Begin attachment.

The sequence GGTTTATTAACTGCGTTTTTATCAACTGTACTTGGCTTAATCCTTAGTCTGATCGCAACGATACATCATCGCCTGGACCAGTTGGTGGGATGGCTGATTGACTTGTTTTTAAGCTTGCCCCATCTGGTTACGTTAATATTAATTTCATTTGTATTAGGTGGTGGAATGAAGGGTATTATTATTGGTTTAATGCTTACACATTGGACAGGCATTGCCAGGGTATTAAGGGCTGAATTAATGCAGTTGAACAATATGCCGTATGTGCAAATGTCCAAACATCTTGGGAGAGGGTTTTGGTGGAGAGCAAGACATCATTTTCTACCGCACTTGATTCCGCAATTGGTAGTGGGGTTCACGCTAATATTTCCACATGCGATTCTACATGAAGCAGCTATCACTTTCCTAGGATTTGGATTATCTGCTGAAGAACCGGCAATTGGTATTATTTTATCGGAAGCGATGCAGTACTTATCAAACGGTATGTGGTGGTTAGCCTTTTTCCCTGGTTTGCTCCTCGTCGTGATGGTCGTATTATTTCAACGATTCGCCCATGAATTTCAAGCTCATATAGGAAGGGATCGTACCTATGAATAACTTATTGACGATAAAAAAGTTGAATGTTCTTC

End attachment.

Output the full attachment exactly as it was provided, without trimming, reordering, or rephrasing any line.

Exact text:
The sequence GGTTTATTAACTGCGTTTTTATCAACTGTACTTGGCTTAATCCTTAGTCTGATCGCAACGATACATCATCGCCTGGACCAGTTGGTGGGATGGCTGATTGACTTGTTTTTAAGCTTGCCCCATCTGGTTACGTTAATATTAATTTCATTTGTATTAGGTGGTGGAATGAAGGGTATTATTATTGGTTTAATGCTTACACATTGGACAGGCATTGCCAGGGTATTAAGGGCTGAATTAATGCAGTTGAACAATATGCCGTATGTGCAAATGTCCAAACATCTTGGGAGAGGGTTTTGGTGGAGAGCAAGACATCATTTTCTACCGCACTTGATTCCGCAATTGGTAGTGGGGTTCACGCTAATATTTCCACATGCGATTCTACATGAAGCAGCTATCACTTTCCTAGGATTTGGATTATCTGCTGAAGAACCGGCAATTGGTATTATTTTATCGGAAGCGATGCAGTACTTATCAAACGGTATGTGGTGGTTAGCCTTTTTCCCTGGTTTGCTCCTCGTCGTGATGGTCGTATTATTTCAACGATTCGCCCATGAATTTCAAGCTCATATAGGAAGGGATCGTACCTATGAATAACTTATTGACGATAAAAAAGTTGAATGTTCTTC